I thought I’d share some of the photos I took earlier this month when I walked over to the Georgetown waterfront and then back home via the West End.
January 31, 2012
The Baker Street Letters by Michael Robertson
From the jacket: “In Los Angeles, a geological surveyor maps out a proposed subway route — and then goes missing. His eight-year-old daughter in her desperation turns to the one person she thinks might help — she writes a letter to Sherlock Holmes. That letter creates an uproar at 221b Baker Street, which now houses the law offices of attorney and man-about-town Reggie Heath and his hapless brother Nigel. Instead of filing the letter like he’s supposed to, Nigel decides to investigate. Soon he’s flying off to Los Angeles, inconsiderately leaving a very dead body on the floor in his office. Big brother Reggie follows Nigel to California, as does Reggie’s sometime lover, Laura — a quick-witted stage actress who’s captured the hearts of both brothers. When Nigel is arrested, Reggie must use all his wits to solve a case that Sherlock Holmes would have savored, and Sir Arthur Conan Doyle fans will adore.”
My take: When one rents the real address of 221b Baker Street, with the lease comes the responsibility of replying (by form letter) to the inquiries that arrive addressed to the fictional detective Sherlock Holmes.
High-class lawyer Reggie Heath is so excited by the space and the location that he doesn’t really pay attention to that bit of the lease agreement. But his office manager does, and assigns the task to Reggie’s younger brother, Nigel, who is recently out of the mental hospital and awaiting clearance from a review board to resume practicing law after an embarrassing misunderstanding.
Nigel, who tends to work from his heart rather than from a logical perspective, disregards the directive to use stock language to reply to Sherlock Holmes queries. His curiosity is particularly piqued when he comes across a request for the return of an item included with correspondence dated 20 years earlier. When that original letter turns out to be from a young girl seeking the sleuth’s help finding her missing father, and when Nigel detects that the signature on the modern request is a forgery, he decides to get involved.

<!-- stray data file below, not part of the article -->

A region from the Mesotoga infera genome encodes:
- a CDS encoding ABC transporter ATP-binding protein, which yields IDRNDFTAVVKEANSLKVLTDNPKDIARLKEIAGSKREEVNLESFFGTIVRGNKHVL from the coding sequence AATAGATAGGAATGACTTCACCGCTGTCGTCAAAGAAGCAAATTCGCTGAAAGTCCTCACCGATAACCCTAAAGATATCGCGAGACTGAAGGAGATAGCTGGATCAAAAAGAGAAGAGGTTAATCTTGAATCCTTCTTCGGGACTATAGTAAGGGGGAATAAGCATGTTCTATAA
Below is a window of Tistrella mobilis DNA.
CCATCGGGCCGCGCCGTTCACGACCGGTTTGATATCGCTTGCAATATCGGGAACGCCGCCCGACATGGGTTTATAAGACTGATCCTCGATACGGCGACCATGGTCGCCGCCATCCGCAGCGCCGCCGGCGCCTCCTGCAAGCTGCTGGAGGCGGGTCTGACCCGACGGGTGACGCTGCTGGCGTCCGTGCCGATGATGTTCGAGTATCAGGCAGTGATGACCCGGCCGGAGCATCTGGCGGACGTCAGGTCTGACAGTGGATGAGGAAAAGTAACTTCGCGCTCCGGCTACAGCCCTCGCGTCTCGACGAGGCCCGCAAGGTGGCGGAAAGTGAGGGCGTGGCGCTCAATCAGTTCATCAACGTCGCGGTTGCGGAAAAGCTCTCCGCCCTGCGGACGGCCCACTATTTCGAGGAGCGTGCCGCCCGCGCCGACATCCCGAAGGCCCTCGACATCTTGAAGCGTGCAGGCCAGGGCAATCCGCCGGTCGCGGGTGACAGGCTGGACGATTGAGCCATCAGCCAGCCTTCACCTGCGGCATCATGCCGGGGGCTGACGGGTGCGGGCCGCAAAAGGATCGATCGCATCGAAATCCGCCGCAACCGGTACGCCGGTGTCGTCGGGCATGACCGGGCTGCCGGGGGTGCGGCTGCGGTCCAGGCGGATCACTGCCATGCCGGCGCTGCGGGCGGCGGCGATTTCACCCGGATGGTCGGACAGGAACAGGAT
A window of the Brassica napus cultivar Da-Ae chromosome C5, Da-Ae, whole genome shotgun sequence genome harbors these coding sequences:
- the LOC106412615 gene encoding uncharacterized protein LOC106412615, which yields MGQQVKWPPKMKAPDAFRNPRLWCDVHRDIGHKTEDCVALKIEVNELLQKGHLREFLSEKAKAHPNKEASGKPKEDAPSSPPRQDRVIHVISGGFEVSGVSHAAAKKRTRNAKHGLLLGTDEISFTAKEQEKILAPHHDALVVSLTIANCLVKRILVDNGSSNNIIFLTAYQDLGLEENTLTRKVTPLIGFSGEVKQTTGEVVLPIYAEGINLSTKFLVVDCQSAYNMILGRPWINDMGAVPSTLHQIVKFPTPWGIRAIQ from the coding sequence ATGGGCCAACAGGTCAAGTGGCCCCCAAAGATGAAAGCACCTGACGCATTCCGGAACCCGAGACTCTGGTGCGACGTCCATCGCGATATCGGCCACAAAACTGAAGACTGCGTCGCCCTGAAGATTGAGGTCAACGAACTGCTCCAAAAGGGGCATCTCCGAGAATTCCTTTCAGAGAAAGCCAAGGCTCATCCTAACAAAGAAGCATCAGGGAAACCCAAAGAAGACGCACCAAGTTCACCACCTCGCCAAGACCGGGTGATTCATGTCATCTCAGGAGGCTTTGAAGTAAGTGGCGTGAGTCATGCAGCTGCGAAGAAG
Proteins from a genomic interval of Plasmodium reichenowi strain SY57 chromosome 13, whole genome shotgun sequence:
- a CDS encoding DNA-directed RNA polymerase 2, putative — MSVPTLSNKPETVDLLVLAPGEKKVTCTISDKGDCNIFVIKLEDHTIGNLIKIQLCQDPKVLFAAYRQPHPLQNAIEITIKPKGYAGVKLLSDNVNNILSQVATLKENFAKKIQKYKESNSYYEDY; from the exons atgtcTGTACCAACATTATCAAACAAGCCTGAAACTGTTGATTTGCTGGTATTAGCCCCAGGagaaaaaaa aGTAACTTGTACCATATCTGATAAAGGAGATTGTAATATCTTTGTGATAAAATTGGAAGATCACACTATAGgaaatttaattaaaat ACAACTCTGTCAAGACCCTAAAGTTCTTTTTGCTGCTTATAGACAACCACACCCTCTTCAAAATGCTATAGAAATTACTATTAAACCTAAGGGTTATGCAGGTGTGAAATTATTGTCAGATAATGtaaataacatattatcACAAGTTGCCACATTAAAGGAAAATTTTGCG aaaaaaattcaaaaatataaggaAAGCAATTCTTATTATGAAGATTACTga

Unfortunately, his abrupt trip to California to investigate overlaps with the discovery of the dead body of the office manager in Nigel’s office — with his head bashed in by Nigel’s statue.
What’s a big brother to do but put off Scotland Yard and follow his hapless sibling to the U.S. — even if it does ultimately mean that Reggie will visit unsavory neighborhoods, get arrested for a second murder, and nearly lose his own life?
I picked this book up at Sam Weller’s in Salt Lake on their second day open at a new location. They didn’t have the book I was after in soft-cover, so instead of buying it in hard-cover, I bought two other books instead.
I hadn’t heard anything about the mystery prior to picking it up off the shelf and thought the premise sounded promising. I’m not sure the execution lived up to the promise, with heroes whose powers of deduction at times would have put Inspector Lestrade in a positive light. However, the book was still a good — light and quick — way to pass a flight and may be considered worth checking out from the library.